Balancing tension and payoff, unease and release, misdirection and revelation for the span of a 90-minute film is never easy for an editor. But keeping viewers' fingernails well-bitten over a 60-minute TV episode -- frequently with commercial interruptions -- can be even more precarious and even more rewarding when done right.
Since its creation in 2002, the Emmy's single-camera picture editing for a drama editing award has gone almost exclusively to shows that traffic in suspense and mystery. Though "24's" four wins make it the Alan Menken of the category, "Breaking Bad" is breathing down its neck, with three victories so far.
As the saga of Walter White drew to a close, "Breaking Bad's" editors were tasked with keeping audiences at a fever pitch without giving short shrift to the slow-cooking character development that had been a series hallmark, often attained through long, unhurried scenes -- in many ways the antithesis of "24's" Greengrassian cutting style.
"To have a nine-minute scene is not average but not abnormal," says "Breaking Bad's" Kelley Dixon, who won the editing Emmy last year, and worked on two of the show's eight eligible episodes for this season. "On any other show a scene that long would be 'Oh my God.' I'd say the average scene is five to six minutes, which makes it different than most other shows, which average two to three minutes."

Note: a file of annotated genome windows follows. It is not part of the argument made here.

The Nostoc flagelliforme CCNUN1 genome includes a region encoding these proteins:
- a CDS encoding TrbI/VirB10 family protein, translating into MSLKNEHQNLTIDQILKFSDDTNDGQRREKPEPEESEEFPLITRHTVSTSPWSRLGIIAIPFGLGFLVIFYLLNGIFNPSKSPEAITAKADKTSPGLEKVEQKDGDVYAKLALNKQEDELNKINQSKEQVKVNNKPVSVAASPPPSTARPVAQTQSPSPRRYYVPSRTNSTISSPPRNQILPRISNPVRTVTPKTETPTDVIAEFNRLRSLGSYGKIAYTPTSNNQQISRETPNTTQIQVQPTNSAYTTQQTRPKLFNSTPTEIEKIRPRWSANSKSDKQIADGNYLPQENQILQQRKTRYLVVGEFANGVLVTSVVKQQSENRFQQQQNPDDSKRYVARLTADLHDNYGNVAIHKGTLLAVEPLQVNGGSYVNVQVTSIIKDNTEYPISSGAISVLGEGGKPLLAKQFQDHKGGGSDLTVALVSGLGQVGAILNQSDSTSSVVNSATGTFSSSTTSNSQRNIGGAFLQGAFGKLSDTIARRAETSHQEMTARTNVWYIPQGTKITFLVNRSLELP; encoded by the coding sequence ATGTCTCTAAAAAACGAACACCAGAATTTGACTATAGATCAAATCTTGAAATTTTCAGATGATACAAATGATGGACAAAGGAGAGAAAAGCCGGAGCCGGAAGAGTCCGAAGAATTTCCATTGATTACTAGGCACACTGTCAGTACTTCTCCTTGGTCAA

For HBO's "Game of Thrones," the task of maintaining tension was complicated by the series' huge swath of characters, all playing out different storylines simultaneously. Yet when various plot strands converged in last season's instantly infamous "The Rains of Castamere" episode, aka "The Red Wedding" (which secured editor Oral Ottey a nomination in the category), the low-lying undercurrents of dread and foreshadowing were brought together with symphonic precision. HBO is entering three episodes for consideration: "The Laws of Gods and Men" (Crispin Green), "The Watchers on the Wall" (Katie Weiland) and "The Children" (Tim Porter).
On the net's freshman series "True Detective," the distances between plot strands weren't geographic, but temporal and mnemonic, with a "Rashomon"-style structure interlaying present-day events with not-always-reliable accounts of an earlier investigation. HBO is entering two episodes for editing consideration, including the Affonso Gonclaves-edited "Who Goes There" and Alex Hall's "The Secret Fate of All Life," which cleans up a long-teased mystery while introducing a whole new chronological stream.
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